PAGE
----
Because we don’t purely make our decisions based on data, we can use it to create a hypothesis. No matter how good the data is, it has its limitations. It is only a snapshot of reality that doesn’t paint the full picture of our customer journey and behavior. We need to use other factors to help make better decisions, including our own judgement.
One example of this happened at my previous company. The nature of our gaming business was having great revenue on the weekend because that’s when our users played games. On a Monday, one of the new product directors approached me about a low weekend revenue, and he was very worried.
With some experience and guessing I suspected that our revenue was down because we ran a sale the prior weekend. The same effect occurred for the past five times we ran sales.
If we look at the same cycle before, our average was actually better. We figured out later that it was because of one of the marketing campaigns that we launched to encounter this specific problem.
Facebook’s Newsfeed version that moved the key metrics was actually done without being data-driven
Adam Mosseri and his team back then decided to create the newsfeed without data. In fact, it got a lot of negative reactions that users were angry and even created a Facebook group I Automatically Hate The New Facebook Homepage. Watch his talk here.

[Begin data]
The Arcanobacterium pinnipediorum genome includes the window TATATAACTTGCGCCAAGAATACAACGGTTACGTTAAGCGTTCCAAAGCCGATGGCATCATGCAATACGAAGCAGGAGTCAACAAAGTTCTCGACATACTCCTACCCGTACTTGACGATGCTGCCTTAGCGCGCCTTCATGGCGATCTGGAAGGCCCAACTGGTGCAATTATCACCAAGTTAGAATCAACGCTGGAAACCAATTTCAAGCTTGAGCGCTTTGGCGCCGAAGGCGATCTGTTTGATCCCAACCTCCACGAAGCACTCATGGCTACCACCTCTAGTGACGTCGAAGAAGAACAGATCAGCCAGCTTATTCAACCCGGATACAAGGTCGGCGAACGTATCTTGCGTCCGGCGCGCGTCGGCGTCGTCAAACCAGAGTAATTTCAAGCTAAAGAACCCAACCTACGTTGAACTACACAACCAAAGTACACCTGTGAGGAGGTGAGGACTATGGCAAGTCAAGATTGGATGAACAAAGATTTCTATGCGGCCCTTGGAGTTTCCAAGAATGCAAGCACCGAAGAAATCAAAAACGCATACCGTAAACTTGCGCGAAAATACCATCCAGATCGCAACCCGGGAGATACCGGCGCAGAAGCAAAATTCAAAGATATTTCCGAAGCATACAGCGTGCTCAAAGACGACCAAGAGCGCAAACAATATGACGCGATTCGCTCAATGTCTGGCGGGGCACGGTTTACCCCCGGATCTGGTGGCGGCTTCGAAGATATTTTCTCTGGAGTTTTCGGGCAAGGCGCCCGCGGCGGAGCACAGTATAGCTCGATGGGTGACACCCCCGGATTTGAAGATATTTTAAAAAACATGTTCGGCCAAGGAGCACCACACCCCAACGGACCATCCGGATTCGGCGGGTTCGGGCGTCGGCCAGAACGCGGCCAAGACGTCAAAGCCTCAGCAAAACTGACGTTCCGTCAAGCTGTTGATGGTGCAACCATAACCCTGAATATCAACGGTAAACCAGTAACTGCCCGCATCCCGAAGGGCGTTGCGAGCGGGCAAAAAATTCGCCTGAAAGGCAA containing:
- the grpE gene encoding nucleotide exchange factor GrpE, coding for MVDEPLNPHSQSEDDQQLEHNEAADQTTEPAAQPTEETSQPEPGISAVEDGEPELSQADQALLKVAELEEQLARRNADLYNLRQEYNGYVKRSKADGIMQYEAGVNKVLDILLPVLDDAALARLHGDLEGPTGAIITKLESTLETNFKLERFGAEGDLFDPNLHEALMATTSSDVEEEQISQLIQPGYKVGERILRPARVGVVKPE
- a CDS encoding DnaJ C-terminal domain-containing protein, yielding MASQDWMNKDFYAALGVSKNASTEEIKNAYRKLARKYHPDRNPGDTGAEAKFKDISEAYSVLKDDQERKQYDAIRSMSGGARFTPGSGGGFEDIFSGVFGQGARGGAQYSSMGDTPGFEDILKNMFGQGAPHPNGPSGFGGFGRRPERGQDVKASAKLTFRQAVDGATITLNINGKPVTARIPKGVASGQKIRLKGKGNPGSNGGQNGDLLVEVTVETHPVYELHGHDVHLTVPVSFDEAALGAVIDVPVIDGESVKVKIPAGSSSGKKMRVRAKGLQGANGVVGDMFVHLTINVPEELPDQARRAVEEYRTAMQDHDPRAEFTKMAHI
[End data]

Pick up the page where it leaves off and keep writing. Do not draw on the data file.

“At the end of the day, we have to have a gut to make bold decisions without data.” — Adam Mosseri
This doesn’t mean that data-informed decisions don’t have its drawback
It requires a lot of time to discuss and analyze, and conclusions could not be formed easily. But remember at the end of the day:
“All the data in the world won’t fix a fundamentally bad product.” — Andy Carvell
To be innovative and build the right product for our customers, we cannot just sit in the room looking at rows of data and charts.
Hint: Data doesn’t have to always be big data.
The key to building products is to:
- Gather qualitative feedback by talking to your customers
- Observe customers struggles through usability tests
- Figure out the jobs customers are hiring you for
So, my recommendations to you is
For smaller companies, you should always aim to be more data-driven. You may not utilize the data you collect, or even collect them at all. The more data you have, the better hypotheses you will generate.
For larger companies, make bold decisions that not only move the key metrics but also improve the customer experience. We should use data to help us make better decisions, but don’t rely on it a hundred percent!
You can also see the slides which contains slightly different information for my talk here.